“Robert is bringing in way more leads than you. People are noticing.”

“Leads don't matter. Sales do. How many of Robert's leads are turning into sales?”

“Well, let's see. Last month he brought in 100 leads and we closed sales on 12 of them. See? That's nearly one in ten!”

“No, it's more than one in ten. It's actually one-point-two in ten. Or twelve percent, if you prefer.”

“Wow! How did you do that? Anyway, it's pretty good. Robert's bringing in a lot more leads than you.”

“If you look at the numbers, you'll see that I brought in 64 leads last month and we closed on 22 of them. My closing rate is over 33%. And I'm outselling Robert in absolute numbers, too. That's saying nothing, by the way, about the time the company wastes in trying to close bad leads. I bring in good leads.”

“Well, I guess. But they've noticed how Robert brings in a lot more leads than you.”

My friend doesn't work for them anymore.

Anonymous said...

Granted, but percentages are also tricky in non-intuitive ways: reduce a value by 50% then increase by 50% and you don't get what you started with. Ask someone to multiply a number by four, and they can answer pretty accurately, but ask to compute a 300% increase in a value and you'll get a wide range of responses. Why require the extra mapping from "300%" to "4x" in the first place?

Zeno said...

Anonymous, I would cry hot tears of joy if those were the questions our students were asking (instead of things like "How can I find 50% of 40?"). In most cases, we're not talking about anything except the most basic of basics.

Anonymous said...

I'd say that first anecdote isn't so much about not understanding percentages as it is about understanding the phrase "across the board". If you're not familiar with the phrase you could easily interpret it to mean "spread out among."

Anonymous said...

>If you're not familiar with the phrase you could easily interpret it to mean "spread out among."

Anonymous, I am sorry but you are making the same mistake that the anecdote is highlighting!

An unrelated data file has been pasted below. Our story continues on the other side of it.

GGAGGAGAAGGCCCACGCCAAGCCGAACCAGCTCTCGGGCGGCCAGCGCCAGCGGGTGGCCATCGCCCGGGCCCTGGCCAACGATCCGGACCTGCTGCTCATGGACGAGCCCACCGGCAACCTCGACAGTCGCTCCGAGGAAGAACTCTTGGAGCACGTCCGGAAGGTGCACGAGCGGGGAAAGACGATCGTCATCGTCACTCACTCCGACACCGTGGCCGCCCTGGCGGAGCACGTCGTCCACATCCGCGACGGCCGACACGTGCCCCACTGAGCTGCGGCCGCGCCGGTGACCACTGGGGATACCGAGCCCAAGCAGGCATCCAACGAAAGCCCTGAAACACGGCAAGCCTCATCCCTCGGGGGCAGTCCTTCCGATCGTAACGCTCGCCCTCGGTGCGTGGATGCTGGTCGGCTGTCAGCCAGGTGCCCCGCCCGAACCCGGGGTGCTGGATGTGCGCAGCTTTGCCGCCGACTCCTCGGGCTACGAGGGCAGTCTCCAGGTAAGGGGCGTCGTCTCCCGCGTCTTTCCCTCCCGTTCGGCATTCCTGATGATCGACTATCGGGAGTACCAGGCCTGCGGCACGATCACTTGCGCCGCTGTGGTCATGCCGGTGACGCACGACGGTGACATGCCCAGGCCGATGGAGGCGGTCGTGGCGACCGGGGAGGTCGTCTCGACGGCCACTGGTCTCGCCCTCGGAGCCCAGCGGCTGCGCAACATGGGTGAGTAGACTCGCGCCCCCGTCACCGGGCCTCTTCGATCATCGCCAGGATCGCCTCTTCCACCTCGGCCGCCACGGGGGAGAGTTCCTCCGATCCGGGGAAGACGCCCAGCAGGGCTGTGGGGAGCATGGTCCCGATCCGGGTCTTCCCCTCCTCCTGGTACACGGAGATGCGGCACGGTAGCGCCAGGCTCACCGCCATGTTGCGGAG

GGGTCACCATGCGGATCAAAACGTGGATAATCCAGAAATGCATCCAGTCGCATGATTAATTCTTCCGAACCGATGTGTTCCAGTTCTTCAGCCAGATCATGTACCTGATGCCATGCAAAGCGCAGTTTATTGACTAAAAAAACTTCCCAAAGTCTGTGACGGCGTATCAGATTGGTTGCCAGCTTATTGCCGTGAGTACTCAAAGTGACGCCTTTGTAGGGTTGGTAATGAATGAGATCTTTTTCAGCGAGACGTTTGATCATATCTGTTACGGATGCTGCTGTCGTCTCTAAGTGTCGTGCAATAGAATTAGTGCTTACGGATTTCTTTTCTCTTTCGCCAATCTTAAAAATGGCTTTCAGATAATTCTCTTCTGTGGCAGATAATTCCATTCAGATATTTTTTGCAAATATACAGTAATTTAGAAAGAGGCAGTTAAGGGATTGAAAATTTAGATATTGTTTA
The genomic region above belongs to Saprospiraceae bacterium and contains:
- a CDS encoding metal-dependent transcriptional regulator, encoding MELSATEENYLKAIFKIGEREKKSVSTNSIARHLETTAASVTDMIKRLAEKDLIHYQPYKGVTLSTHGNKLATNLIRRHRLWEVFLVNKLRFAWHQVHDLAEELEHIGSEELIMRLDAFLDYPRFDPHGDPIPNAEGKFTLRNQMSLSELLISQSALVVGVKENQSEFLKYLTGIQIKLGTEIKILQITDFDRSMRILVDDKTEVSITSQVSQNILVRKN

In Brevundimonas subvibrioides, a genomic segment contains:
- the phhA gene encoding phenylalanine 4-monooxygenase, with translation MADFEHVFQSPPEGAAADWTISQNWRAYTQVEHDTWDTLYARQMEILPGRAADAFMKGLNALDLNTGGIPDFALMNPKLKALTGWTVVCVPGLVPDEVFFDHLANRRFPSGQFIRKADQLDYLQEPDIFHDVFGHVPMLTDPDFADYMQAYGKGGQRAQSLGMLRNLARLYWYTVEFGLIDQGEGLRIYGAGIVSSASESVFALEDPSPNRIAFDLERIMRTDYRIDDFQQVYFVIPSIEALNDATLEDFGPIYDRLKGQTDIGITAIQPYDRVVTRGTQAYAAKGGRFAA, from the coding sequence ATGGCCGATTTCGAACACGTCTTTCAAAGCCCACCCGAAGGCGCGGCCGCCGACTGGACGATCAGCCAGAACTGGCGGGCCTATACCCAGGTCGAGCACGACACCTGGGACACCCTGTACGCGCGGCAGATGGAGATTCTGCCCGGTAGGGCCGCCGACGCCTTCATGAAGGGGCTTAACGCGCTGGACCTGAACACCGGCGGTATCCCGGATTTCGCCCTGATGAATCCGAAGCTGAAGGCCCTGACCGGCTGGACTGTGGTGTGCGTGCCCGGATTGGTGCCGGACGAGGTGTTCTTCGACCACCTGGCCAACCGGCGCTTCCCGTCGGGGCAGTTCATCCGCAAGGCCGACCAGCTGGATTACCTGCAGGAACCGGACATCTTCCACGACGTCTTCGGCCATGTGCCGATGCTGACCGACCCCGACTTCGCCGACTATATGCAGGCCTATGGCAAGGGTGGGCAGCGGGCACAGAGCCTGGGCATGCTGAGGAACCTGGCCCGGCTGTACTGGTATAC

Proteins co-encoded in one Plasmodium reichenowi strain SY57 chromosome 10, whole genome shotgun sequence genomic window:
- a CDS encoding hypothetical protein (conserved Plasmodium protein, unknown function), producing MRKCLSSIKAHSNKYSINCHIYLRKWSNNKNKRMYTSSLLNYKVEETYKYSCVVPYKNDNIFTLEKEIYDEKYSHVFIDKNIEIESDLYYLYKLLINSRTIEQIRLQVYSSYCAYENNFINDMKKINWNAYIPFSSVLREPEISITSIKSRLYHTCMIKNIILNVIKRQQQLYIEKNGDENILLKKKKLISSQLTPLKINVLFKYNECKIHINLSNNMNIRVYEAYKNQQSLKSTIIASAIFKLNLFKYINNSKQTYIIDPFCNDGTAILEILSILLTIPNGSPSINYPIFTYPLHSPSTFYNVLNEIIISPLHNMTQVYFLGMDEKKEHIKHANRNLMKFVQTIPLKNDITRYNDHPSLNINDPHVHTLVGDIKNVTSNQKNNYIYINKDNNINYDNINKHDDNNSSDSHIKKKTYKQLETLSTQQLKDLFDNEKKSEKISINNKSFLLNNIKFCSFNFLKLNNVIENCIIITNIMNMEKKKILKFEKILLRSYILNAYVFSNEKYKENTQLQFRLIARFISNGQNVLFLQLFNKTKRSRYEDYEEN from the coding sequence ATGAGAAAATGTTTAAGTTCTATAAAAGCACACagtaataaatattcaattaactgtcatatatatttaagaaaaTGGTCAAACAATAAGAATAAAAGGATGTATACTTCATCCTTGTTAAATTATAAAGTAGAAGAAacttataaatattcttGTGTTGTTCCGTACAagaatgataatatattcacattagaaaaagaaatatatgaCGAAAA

An example: say a firm has 10 employees, each makes \$1000 a week. [for simplicity assume that they are all paid the same initial salary]. The management authorizes a 10% raise, to be *spread out among* the 10 employees. This means that it is authorizing the wage bill for the whole department to increase by 10%, namely from 10000 to 11000 dollars. This means that the department can now pay, for instance, two employees \$1500 a week, while the remaing 8 keep their old salary. So two employees get 50% raises, the rest 0%...This is spreading the raise among the employees, but *it has nothing to do* with increasing the salaries so that *the sum of the percent increases* (a quantity that has, in itself, no mathematical meaning) equals 10. (indeed, the -again, meaningless- sum of the percent increases in 100!)

Mark said...

It's times like this that I truly appreciate working in an anesthesiology department where everyone (including the boss who gives me the pay rises) can pretty much do long division in their heads...

Matthew Shepherd said...

The truly mental thing about the "percentage raise spread out" is that presumably not all people in the department made the same salary, so the woman was getting into budgetary hell by having to figure out sub-percentages of different salaries, what those increases would mean in real numbers, and then arrive -- almost inevitably -- at the horrible conclusion that that total increase would NOT be a 10% increase in her total salary budget...

Tony said...

The innumeracy hurts my brain. Please make it stop.

PlatoisDerrida said...

One of the barbarians, I teach in the humanities. I compute my students final grades according to a weighted average. Several of my colleagues think I practice black magic, because I can make six short-essays each graded out of 25 points equal 30% of the final class grade.

To share another anecdote, I had a colleague who couldn't handle anything more complicated that addition and subtraction. So he graded on a strait point-based system. I suppose there is nothing wrong with have 1317 points possible in a course. But it strikes me as just wrong. Of course, he was better off than his students who couldn't figure out how much of their final grade an assignment worth 37 points was worth.

Bob Hawkins said...

I remember when my city government justified a tax rate increase because of inflation. "Everything else has gone up, except taxes!"